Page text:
Old sailors never die,they just fade away

During the Korean conflict, my dad was an airman in the US Navy flying on antisubmarine patrols over the Pacific ocean.  In those days they flew P2V Neptune aircraft.  Only a few of those old birds are still flying as water tankers in the war with forest fires every summer.  The P2V’s have all been replaced long ago with P-3 Orions and those planes are slated for replacement in the near future with something called a P-8 which may not even have a name yet.

But I digress.  The point I was going to make is that there are a whole bunch of web pages, blogs, and other internet space taken up by veterans of these old naval squadrons.  And they seem to agree on just one point:  the P2V was the very best airplane ever built and the men that crewed her were the very manliest of men.

Now this may come as a shock to you since the P2V is not the most notable aircraft that you probably have never heard of.  Never mind, it has to do with the folks who worked day in and day out in dangerous conditions on those old birds.  However, if you look around on the internet you may find folks from other squadrons that flew other planes that happen to think that their plane was the best ever . . or ship . . . or tank . . .

So I imagine that from the old folks home I will be doing whatever is the equivalent of blogging in those days (maybe sooner than I think) about why the space shuttle was the best ever spacecraft.

But you know, something better may just come along.  I really hope it does.  Because we need to get past just low earth orbit.  And we need to do it soon.

Flying the shuttle longer came up again today.  I think you know where I stand on that.  We need to move on because it is really past time to do so.  And you know what?  I am OK with that.

I am feeling very positive today because I have been in a two day meeting where the focus is on the moon; robotic missions in the near term, human sorties later, then outposts and settlements.  And after that . . . Mars.

There are many ways to get there, lots of possible alternatives in the architecture.  But we need to get there.  And stay.  And go on.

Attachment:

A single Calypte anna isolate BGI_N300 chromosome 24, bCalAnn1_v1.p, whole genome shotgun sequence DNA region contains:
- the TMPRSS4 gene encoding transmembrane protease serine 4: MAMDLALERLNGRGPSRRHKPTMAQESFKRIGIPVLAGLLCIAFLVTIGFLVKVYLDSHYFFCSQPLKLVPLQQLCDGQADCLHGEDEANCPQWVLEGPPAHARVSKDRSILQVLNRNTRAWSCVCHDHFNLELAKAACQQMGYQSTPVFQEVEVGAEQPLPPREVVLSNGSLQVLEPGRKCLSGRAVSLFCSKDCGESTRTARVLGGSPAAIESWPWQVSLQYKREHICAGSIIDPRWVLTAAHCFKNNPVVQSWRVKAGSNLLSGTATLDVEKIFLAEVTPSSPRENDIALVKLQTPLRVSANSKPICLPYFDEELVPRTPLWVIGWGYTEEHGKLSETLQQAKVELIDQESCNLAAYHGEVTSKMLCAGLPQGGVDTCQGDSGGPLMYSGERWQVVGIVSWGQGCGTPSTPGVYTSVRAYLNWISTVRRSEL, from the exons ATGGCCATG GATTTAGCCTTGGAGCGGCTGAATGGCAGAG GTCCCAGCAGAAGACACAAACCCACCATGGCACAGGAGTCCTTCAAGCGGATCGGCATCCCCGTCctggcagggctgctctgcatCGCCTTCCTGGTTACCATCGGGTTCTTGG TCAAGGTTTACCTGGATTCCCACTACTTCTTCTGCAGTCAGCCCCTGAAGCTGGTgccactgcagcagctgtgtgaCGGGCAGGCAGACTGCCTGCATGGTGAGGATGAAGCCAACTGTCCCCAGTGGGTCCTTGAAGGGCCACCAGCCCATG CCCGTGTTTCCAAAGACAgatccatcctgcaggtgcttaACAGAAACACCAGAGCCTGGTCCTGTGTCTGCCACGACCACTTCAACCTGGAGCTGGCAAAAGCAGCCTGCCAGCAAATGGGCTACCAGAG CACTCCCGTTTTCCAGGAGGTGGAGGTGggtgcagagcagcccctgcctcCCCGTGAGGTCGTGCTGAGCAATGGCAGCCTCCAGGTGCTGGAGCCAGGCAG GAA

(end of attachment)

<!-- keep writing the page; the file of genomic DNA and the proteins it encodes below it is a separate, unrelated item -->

With all the excitement of the young people (and the young at heart people) at the lunar exploration meetings this week, I am sure we can do this.  There is enough energy and creativity to see it through.  Not just flags and footprints this time; going back to stay and work.

Last week I got to get up close and personal with the lunar lander competitors at Las Cruces airport.  There is a lot of good innovation there and these amateurs may be the source of our best ideas for real lunar landers in the not-very-distant future. 

I haven’t looked, but I bet those guys have a web page too.  And I bet their web page says they have the best spaceship ever. 

If you are not part of this — I mean of really doing something — then you are missing out. Whether you are with NASA or Armadillo or SpaceX or Virgin, we are all really pursuing the same goal.  Making dreams come true.  Advancing the human spirit by moving human bodies further into the universe. 

Its really great.  These are the very best of times. You should be part of it too.

3 thoughts on “Old sailors never die,they just fade away”

  1. Pride is a heckuva thing, and when it comes to operating an aircraft/spacecraft/ship/whatever, in order to do a really good job, you almost *have* to get so close to your vehicle that you develop an almost transcendent pride in it.

    The P-8 does have a name, incidentally. It’s the P-8 Poseidon, and it’s derived from the Boeing 737 (for better or for worse; obviously Lockheed believes their proposal was better, but that’s how it is with a project — you invest yourself in it, and you become proud of it like you’d be proud of your own child).

  2. Mr.Hale,

    The first P-8A Poseidon, the P-3 Orion’s replacement, rolled off the assembly line in July of 2008 and should start flight testing next year. The command I work for,Operational Test and Evaluation Force, will be conducting testing prior to IOC in 2013.

  3. I saw the first Columbia landing when I was a student at UCLA and I’ve been in awe ever since. I think the Space Shuttle will be the most amazing engineering achievement for some time in the future. When I was a kid the X-15 was the coolest space plane, in some ways still is, but it didn’t achieve what the Shuttle has.

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